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peasantry

[pez-uh n-tree] /ˈpɛz ən tri/
noun
1.
peasants collectively.
2.
the status or character of a peasant.
Origin
1545-1555
1545-55; peasant + -ry
Dictionary.com Unabridged
Based on the Random House Dictionary, © Random House, Inc. 2014.
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Examples from the web for peasantry
  • Agriculture is essentially peasantry if farmers lack powered machinery.
  • Briefly they triumphed, raising hopes among the impoverished local peasantry and gathering a group of supporters.
  • Stiles also disposes easily of the image of social bandits defending the peasantry.
  • For historians, it seems to be saying something about the mental world of the early modern peasantry.
  • The political appeal of such a transportation system to a peasantry is obvious.
  • The area's ostentatious peasantry has mostly acquired its gaudy real estate with the help of remittances from abroad.
  • Now in point of fact such a custom has left unmistakable traces of itself in the rural festivals of the peasantry.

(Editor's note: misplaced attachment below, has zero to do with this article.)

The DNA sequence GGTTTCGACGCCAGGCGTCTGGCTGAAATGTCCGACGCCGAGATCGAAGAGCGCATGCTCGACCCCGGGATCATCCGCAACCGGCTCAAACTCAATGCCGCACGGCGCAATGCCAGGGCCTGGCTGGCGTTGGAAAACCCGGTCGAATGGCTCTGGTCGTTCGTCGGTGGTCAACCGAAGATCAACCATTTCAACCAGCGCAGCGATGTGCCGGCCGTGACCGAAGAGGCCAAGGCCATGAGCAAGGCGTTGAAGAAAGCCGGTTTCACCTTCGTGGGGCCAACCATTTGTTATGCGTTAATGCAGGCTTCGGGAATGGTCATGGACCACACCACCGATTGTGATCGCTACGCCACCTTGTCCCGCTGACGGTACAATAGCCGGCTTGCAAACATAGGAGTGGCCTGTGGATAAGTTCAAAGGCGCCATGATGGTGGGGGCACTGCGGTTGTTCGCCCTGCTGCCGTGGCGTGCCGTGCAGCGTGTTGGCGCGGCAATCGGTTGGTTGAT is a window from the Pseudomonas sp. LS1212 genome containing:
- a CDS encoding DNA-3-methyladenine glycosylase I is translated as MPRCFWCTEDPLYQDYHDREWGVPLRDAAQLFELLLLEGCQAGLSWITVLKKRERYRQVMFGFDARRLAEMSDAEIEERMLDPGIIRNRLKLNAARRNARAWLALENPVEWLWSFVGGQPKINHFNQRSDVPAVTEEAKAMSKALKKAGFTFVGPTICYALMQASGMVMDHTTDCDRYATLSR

• The crime of parricide is becoming more and more frequent among the peasantry.
  • Backyard furnaces turned the peasantry's tools and cookware into useless molten globs.
  • The social upheaval brought about a new mobility among the long-suffering peasantry, and with it a new aggressiveness.
British Dictionary definitions for peasantry

peasantry

/ˈpɛzəntrɪ/
noun
1.
peasants as a class
2.
conduct characteristic of peasants
3.
the status of a peasant
Collins English Dictionary - Complete & Unabridged 2012 Digital Edition
© William Collins Sons & Co. Ltd. 1979, 1986 © HarperCollins
Publishers 1998, 2000, 2003, 2005, 2006, 2007, 2009, 2012
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Word Origin and History for peasantry
n.

1550s, from peasant + -ry.

Online Etymology Dictionary, © 2010 Douglas Harper
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14
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